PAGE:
What is fast charging protocols and which one should I choose? - 3C Easy Markham

What is fast charging protocols and which one should I choose?

It is clear that both our chargers are getting more and more powerful thanks to GaN technology, and our mobile devices are capable of handling higher power as well. However, different devices have different threshold or limitation in handling that power. For example, Samsung’s A54 is able to handle 25 Watts of charging yet Samsung’s S23 Ultra is capable of handling 45 Watts.


How does the plug determine what is the maximum accepted power at any given time and how are communication between the plug and the device is done, these are the question we try to enlighten you with today.


In short, the “language” spoken between the plug and the device is called charging protocols. It dictates what is the maximum power for one device is able to receive from one certain plug.


We are primarily focusing on fast charging protocols which available in USB-C output plug because these are more universal and also where the trend is heading towards. There are fast protocols available in USB-A output plug such as the SPC protocol from Huawei and VOOC protocol from Oppo/Vivo but majority of them are proprietary and not universal to all devices.


First of all, the bedrock of all USB-C fast charging protocols, the Power Delivery protocol, or PD for short. This protocol was developed in conjunction with the USB-C itself and it is a subset of the USB 3.1 Standard, therefore it is one of, if not the, most common protocols you could find on the plug. In theory, PD is capable of outputting 100 watts, but due to the fact that it cannot be fine tuned in order to extend battery lifespan as this protocol is not “programmable”, therefore the most common, pure PD plug you could find on the market is 20 watts.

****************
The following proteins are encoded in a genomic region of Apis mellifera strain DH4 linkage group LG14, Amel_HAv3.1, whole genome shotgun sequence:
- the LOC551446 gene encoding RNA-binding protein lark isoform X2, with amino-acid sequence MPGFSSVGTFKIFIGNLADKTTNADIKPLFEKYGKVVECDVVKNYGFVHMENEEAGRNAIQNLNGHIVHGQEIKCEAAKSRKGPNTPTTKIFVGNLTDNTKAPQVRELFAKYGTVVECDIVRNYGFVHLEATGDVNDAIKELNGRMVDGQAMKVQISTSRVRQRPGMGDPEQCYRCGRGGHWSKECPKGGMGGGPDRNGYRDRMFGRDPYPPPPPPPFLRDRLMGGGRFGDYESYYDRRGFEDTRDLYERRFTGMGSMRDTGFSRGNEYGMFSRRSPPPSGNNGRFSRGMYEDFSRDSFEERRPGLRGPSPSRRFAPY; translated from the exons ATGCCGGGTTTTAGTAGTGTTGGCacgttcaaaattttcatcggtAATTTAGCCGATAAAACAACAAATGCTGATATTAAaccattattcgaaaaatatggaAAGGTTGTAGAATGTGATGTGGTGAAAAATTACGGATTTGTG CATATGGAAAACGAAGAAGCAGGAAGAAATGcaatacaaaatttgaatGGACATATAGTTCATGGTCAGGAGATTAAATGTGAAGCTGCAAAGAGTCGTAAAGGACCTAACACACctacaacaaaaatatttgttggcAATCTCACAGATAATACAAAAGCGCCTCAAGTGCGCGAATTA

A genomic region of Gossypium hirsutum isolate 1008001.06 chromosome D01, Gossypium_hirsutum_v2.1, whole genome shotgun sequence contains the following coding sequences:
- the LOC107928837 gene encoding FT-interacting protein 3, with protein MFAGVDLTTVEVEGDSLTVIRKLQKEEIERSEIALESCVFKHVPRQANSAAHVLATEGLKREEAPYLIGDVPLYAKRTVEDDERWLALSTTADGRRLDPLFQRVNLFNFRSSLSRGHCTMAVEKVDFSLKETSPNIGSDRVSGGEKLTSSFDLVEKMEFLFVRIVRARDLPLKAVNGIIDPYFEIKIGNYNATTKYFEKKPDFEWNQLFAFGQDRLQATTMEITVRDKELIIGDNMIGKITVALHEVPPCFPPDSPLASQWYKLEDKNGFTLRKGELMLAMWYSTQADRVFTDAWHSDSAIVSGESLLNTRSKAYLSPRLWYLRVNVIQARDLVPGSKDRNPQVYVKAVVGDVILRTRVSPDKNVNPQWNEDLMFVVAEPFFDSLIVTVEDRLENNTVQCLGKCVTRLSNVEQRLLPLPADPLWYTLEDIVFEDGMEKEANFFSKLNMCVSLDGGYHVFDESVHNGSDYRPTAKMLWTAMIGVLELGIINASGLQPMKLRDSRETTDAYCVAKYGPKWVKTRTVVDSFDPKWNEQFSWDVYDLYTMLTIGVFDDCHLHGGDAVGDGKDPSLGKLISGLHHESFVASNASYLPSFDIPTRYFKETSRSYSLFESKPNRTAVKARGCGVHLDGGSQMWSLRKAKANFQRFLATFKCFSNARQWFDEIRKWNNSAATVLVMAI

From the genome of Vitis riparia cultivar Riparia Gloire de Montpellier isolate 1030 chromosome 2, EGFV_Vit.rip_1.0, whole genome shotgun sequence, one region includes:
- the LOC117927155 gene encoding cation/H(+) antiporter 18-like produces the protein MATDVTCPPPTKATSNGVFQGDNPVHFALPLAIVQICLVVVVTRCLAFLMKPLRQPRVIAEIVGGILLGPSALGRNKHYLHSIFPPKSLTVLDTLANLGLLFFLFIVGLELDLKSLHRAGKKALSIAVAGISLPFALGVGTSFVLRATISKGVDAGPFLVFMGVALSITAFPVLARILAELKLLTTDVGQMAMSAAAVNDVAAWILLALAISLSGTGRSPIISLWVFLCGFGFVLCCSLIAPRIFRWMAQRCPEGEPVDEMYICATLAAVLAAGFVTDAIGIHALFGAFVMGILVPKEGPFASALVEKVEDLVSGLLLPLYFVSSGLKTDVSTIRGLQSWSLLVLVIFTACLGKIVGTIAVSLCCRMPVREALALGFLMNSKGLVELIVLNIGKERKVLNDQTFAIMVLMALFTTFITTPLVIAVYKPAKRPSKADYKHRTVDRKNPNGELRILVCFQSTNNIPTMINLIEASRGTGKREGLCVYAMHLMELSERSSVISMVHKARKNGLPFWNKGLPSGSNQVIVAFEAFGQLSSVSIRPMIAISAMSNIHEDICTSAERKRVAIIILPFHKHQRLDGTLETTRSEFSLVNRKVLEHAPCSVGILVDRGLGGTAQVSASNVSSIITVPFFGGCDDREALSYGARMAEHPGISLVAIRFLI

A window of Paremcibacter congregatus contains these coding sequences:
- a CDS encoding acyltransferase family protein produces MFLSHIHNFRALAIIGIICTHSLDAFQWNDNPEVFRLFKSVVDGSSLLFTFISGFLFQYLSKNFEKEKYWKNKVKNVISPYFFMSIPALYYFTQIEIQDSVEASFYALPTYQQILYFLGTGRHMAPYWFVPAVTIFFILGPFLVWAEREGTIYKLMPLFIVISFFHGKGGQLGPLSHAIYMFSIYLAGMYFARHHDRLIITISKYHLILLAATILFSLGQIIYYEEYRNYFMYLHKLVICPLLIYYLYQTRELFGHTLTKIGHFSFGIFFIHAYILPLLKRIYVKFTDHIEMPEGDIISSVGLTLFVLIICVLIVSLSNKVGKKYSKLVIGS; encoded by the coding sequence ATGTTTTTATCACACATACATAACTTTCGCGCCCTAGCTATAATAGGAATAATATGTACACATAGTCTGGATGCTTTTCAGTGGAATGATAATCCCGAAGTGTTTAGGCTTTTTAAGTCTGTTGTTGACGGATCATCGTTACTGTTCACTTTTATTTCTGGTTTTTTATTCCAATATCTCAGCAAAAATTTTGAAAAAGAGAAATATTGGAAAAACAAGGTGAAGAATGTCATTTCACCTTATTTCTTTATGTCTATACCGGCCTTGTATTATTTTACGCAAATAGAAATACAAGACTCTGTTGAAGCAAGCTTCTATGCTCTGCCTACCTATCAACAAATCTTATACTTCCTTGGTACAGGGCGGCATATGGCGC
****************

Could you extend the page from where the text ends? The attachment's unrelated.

Furthermore, because of the drawback mentioned before, a new fast charging protocol was developed in order to offset that, and its name is Programmable Power Supply, or PPS. PPS is built on top of the latest version of PD therefore it includes all benefits a PD plug can provide. In addition to that, PPS allows for step-wise changes in current and voltage. It decreases the conversion loss during charging, ensuring the charge is more efficient. When the charge is more efficient, less heat is produced, and when less heat is produced, a battery’s lifespan increases. So, PPS fast charging is better for your device’s battery and favored by many OE manufacturer including Samsung and Motorola.


And because PPS is a derivative of PD, any device that supports PPS will be able to be fast charged by any PD plug. Though may not be charged at optimal speed, but fast charge nevertheless.


Last but not least, mobile chip manufacturer Qualcomm has released their own version of PPS called Quick Charge, or QC. This protocol is standard on any device which is powered by a Qualcomm chip. However, Qualcomm does charge a hefty fees on manufacturer who wants to include QC into their plug. Hence it is not as popular as PD or PPS.


In order to find the most suitable one for your device, first know about which protocol your device supports and how much is supported to. For example, iPhone 8 to iPhone 14 series all support PD up to 20 watts and 13 pro & 14 pro series support PD up to 30 watts. Then, as plugs are downward compatible, choose the exact power or higher output plug which could also support the protocols you are looking for.


A good rule of thumb is, if you are using a Apple handheld device, PD 20 watts should be enough to fast charging it ; Plugs that support PPS 30 watts or above should be able to power any Android device with ease, the higher the better.


Please check out our collection: https://3ceasymarkham.ca/collections/charger

for all our trusted, affordable GaN and Silicone Charger !

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